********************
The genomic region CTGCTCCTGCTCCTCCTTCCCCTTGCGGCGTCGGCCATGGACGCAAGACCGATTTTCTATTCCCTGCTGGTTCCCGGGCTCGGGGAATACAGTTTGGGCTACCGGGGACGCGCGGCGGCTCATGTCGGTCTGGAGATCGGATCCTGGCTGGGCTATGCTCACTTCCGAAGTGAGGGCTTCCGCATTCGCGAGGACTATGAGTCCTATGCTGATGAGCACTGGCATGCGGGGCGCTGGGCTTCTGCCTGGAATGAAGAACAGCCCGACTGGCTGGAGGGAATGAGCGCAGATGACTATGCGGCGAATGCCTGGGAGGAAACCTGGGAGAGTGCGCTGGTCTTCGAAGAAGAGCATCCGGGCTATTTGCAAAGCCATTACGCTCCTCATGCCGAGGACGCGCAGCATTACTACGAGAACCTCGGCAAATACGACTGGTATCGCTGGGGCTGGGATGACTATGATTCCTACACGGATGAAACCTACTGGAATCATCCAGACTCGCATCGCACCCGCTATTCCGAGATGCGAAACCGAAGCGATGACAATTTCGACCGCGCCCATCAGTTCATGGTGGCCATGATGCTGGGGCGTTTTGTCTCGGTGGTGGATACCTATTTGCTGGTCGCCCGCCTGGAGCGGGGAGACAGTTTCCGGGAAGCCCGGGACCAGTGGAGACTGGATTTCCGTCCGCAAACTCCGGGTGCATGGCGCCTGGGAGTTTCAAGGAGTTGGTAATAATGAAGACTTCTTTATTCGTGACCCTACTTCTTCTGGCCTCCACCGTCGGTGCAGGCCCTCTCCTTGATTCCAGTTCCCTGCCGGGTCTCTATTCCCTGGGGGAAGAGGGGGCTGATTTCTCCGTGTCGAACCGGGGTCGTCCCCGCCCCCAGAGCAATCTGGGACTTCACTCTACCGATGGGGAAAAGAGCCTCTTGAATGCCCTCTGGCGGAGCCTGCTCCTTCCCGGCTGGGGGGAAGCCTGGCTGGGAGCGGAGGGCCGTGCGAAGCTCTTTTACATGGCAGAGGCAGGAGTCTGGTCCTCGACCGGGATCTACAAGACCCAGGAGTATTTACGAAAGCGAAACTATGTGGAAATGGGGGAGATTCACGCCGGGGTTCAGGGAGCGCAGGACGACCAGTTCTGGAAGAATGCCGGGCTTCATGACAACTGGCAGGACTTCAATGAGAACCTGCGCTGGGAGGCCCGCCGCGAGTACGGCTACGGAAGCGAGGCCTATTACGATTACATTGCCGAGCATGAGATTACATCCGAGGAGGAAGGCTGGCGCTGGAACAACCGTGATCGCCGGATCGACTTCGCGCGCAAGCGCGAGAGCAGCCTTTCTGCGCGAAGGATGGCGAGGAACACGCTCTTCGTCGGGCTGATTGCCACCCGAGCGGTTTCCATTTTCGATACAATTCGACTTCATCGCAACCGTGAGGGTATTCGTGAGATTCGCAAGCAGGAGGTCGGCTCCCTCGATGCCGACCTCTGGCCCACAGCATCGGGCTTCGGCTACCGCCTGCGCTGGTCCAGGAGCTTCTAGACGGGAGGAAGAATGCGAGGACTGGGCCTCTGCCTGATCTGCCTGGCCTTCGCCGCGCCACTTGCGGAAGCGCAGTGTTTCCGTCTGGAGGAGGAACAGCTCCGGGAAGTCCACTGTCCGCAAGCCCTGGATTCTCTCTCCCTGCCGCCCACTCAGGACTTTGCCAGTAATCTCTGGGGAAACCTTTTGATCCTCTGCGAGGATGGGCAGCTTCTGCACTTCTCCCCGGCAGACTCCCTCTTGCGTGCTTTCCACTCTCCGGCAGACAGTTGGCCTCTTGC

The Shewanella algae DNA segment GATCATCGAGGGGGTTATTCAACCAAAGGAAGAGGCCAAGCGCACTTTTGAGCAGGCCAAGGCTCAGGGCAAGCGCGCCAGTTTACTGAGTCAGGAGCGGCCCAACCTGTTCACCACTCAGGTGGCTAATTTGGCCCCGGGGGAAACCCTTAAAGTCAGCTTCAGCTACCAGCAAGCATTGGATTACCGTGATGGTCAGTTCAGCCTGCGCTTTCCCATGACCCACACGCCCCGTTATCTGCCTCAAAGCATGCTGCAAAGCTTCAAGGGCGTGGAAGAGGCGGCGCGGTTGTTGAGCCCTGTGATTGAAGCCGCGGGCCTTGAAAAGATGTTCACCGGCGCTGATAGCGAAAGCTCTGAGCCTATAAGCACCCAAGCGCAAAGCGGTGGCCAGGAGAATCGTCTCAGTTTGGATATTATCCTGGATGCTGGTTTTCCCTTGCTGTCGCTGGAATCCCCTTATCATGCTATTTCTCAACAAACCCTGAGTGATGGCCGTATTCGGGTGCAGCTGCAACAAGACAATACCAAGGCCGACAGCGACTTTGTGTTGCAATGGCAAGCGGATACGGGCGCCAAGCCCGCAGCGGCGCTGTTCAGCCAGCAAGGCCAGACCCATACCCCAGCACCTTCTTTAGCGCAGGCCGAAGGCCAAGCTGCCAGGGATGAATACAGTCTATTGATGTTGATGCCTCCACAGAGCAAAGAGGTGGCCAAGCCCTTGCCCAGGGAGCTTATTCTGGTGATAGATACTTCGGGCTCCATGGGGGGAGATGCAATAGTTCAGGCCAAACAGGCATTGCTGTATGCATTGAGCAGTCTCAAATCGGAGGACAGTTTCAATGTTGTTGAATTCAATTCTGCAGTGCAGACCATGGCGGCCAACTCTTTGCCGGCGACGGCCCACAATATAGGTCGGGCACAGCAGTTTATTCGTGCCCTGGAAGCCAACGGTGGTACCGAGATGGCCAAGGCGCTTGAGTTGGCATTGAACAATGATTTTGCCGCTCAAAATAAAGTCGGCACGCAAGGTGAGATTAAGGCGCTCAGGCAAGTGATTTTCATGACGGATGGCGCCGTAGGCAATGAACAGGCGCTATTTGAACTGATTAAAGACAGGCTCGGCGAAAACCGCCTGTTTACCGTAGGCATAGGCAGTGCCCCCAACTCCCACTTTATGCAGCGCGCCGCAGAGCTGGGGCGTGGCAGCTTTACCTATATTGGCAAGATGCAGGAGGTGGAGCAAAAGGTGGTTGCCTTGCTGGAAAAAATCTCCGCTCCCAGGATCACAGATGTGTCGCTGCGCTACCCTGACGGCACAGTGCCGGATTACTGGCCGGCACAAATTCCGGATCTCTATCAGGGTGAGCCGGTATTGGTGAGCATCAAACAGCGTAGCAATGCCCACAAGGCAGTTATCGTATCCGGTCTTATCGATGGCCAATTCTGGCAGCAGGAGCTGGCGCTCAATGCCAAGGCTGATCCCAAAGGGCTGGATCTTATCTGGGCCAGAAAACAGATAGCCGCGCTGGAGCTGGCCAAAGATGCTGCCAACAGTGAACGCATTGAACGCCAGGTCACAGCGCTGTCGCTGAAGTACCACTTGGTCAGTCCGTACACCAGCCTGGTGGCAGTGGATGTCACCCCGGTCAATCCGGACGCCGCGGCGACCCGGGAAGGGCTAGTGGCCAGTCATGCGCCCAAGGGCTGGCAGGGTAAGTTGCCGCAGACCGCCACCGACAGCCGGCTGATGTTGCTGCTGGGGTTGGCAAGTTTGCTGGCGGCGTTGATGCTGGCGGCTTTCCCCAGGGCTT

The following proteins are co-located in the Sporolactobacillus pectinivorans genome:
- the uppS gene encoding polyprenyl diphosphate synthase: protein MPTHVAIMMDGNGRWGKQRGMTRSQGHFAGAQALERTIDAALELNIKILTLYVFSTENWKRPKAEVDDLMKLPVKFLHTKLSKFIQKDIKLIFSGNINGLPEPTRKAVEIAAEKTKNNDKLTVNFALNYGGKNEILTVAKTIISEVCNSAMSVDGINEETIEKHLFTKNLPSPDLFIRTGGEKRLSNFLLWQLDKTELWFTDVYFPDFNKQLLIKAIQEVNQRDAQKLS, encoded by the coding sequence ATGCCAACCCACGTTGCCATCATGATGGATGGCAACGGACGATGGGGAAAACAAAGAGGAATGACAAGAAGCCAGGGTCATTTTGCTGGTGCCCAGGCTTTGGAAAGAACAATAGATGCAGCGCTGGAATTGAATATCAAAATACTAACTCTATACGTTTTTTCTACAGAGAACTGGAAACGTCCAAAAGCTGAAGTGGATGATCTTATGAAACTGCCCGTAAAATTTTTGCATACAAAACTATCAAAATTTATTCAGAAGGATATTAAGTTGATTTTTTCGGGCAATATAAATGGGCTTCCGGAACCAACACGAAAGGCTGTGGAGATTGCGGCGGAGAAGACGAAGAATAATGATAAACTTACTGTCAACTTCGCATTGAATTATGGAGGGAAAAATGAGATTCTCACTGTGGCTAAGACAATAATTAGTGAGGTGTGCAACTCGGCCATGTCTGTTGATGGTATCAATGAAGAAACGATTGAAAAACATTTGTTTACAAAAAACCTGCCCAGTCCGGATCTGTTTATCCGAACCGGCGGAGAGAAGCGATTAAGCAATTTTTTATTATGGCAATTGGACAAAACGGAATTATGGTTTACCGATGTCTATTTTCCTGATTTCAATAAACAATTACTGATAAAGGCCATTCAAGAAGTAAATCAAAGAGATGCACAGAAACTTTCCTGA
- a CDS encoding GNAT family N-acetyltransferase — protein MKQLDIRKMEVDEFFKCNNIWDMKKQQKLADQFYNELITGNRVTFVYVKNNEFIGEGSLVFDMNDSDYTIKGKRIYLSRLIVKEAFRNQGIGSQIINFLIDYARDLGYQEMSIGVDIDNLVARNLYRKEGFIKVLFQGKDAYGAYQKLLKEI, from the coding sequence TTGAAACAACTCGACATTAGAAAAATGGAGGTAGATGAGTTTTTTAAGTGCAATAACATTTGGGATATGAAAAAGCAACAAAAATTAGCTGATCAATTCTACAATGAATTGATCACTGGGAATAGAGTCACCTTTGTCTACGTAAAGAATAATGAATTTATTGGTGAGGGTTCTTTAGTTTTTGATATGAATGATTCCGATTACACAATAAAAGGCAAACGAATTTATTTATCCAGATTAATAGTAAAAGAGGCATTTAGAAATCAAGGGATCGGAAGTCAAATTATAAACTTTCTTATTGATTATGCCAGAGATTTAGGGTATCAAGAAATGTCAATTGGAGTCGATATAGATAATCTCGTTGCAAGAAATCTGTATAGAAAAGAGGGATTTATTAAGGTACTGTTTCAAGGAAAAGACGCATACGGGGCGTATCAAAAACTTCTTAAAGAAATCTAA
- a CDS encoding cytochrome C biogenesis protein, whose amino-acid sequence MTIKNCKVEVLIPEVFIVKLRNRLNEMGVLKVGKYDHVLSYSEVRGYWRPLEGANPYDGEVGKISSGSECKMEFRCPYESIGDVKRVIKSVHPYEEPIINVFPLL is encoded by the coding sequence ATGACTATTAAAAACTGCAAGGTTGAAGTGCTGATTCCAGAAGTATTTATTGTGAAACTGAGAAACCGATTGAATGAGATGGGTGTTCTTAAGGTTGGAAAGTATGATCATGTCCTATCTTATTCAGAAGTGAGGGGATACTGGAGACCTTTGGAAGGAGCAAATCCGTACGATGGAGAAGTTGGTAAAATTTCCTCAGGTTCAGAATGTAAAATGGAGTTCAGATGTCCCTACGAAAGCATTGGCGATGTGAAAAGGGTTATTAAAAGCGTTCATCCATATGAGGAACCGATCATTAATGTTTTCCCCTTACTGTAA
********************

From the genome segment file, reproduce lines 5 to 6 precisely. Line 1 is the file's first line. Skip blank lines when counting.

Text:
- a CDS encoding GNAT family N-acetyltransferase — protein MKQLDIRKMEVDEFFKCNNIWDMKKQQKLADQFYNELITGNRVTFVYVKNNEFIGEGSLVFDMNDSDYTIKGKRIYLSRLIVKEAFRNQGIGSQIINFLIDYARDLGYQEMSIGVDIDNLVARNLYRKEGFIKVLFQGKDAYGAYQKLLKEI, from the coding sequence TTGAAACAACTCGACATTAGAAAAATGGAGGTAGATGAGTTTTTTAAGTGCAATAACATTTGGGATATGAAAAAGCAACAAAAATTAGCTGATCAATTCTACAATGAATTGATCACTGGGAATAGAGTCACCTTTGTCTACGTAAAGAATAATGAATTTATTGGTGAGGGTTCTTTAGTTTTTGATATGAATGATTCCGATTACACAATAAAAGGCAAACGAATTTATTTATCCAGATTAATAGTAAAAGAGGCATTTAGAAATCAAGGGATCGGAAGTCAAATTATAAACTTTCTTATTGATTATGCCAGAGATTTAGGGTATCAAGAAATGTCAATTGGAGTCGATATAGATAATCTCGTTGCAAGAAATCTGTATAGAAAAGAGGGATTTATTAAGGTACTGTTTCAAGGAAAAGACGCATACGGGGCGTATCAAAAACTTCTTAAAGAAATCTAA
- a CDS encoding cytochrome C biogenesis protein, whose amino-acid sequence MTIKNCKVEVLIPEVFIVKLRNRLNEMGVLKVGKYDHVLSYSEVRGYWRPLEGANPYDGEVGKISSGSECKMEFRCPYESIGDVKRVIKSVHPYEEPIINVFPLL is encoded by the coding sequence ATGACTATTAAAAACTGCAAGGTTGAAGTGCTGATTCCAGAAGTATTTATTGTGAAACTGAGAAACCGATTGAATGAGATGGGTGTTCTTAAGGTTGGAAAGTATGATCATGTCCTATCTTATTCAGAAGTGAGGGGATACTGGAGACCTTTGGAAGGAGCAAATCCGTACGATGGAGAAGTTGGTAAAATTTCCTCAGGTTCAGAATGTAAAATGGAGTTCAGATGTCCCTACGAAAGCATTGGCGATGTGAAAAGGGTTATTAAAAGCGTTCATCCATATGAGGAACCGATCATTAATGTTTTCCCCTTACTGTAA